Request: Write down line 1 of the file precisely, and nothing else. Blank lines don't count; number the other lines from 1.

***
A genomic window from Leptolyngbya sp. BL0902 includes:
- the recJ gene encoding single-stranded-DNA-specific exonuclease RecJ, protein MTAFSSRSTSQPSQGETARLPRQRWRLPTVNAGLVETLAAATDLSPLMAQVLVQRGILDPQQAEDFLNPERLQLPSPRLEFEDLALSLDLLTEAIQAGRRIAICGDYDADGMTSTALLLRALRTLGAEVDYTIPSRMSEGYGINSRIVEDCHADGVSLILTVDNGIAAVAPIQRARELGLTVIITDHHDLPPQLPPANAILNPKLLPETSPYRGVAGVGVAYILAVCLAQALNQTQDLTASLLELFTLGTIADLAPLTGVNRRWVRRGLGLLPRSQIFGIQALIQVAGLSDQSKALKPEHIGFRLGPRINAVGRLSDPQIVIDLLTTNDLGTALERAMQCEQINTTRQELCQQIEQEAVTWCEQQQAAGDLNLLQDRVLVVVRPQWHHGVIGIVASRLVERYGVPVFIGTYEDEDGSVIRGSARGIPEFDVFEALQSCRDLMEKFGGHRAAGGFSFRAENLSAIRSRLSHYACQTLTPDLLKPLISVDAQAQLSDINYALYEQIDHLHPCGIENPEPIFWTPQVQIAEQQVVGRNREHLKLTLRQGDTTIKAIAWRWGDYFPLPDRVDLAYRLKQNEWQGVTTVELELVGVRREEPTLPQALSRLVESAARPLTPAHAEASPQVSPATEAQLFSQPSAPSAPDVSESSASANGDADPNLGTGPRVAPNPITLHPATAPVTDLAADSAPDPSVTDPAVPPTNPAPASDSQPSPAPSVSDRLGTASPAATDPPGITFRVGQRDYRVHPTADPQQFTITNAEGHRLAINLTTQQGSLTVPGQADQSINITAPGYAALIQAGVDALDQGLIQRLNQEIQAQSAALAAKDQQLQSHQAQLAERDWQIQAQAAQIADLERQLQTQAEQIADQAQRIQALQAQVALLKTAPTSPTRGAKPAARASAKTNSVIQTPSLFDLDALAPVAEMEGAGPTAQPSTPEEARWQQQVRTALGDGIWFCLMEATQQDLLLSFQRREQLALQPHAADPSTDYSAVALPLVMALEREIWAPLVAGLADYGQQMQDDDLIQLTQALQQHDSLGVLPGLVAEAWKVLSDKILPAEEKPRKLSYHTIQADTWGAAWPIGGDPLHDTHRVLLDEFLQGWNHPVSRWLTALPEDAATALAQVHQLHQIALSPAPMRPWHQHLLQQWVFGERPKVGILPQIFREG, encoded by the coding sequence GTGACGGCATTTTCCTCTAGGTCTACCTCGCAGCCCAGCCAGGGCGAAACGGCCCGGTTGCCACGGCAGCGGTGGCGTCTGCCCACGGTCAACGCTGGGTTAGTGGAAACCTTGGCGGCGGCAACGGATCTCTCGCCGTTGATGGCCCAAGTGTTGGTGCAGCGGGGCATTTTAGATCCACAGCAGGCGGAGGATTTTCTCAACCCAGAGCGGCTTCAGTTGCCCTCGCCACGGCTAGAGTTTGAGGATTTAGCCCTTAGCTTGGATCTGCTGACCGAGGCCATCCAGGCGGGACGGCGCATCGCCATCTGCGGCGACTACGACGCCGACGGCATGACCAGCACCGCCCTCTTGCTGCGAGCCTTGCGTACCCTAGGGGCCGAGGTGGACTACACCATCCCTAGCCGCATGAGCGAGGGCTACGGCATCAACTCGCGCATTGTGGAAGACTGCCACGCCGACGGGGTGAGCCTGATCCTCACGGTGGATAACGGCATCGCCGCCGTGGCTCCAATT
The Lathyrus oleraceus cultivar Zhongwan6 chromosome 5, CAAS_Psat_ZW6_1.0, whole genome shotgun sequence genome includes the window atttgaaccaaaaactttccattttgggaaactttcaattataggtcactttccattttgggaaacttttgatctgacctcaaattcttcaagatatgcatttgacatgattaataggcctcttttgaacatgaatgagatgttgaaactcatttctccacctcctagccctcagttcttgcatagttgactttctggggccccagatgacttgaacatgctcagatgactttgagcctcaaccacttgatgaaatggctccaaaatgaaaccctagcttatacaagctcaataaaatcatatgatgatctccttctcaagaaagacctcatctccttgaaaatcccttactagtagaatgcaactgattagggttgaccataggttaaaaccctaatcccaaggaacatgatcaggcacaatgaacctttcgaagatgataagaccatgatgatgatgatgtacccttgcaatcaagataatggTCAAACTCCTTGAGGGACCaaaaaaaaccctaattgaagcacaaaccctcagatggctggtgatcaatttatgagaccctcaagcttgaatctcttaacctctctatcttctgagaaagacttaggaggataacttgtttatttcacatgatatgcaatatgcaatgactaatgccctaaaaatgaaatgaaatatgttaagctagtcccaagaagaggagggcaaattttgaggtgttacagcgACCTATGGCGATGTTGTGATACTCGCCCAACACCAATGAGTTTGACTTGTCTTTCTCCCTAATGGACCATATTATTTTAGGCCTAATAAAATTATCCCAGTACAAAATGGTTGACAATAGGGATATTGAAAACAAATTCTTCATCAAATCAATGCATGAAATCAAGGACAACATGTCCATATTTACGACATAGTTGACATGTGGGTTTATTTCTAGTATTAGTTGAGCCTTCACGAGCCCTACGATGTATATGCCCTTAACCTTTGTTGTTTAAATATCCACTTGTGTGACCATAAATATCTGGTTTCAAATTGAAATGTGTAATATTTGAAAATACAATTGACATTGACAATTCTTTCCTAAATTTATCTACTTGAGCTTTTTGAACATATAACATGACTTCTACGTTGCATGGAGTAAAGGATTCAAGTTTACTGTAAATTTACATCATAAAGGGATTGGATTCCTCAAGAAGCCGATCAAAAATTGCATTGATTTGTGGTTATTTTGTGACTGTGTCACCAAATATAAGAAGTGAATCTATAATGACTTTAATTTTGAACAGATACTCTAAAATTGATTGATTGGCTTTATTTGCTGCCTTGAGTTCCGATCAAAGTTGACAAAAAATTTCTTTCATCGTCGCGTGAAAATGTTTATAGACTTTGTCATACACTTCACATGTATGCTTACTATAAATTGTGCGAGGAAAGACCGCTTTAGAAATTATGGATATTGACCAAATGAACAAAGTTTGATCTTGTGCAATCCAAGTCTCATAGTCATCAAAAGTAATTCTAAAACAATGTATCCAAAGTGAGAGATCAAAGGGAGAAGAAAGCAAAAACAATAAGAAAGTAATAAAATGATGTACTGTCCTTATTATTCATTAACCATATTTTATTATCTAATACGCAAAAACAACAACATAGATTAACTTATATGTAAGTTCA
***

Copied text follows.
A genomic window from Leptolyngbya sp. BL0902 includes: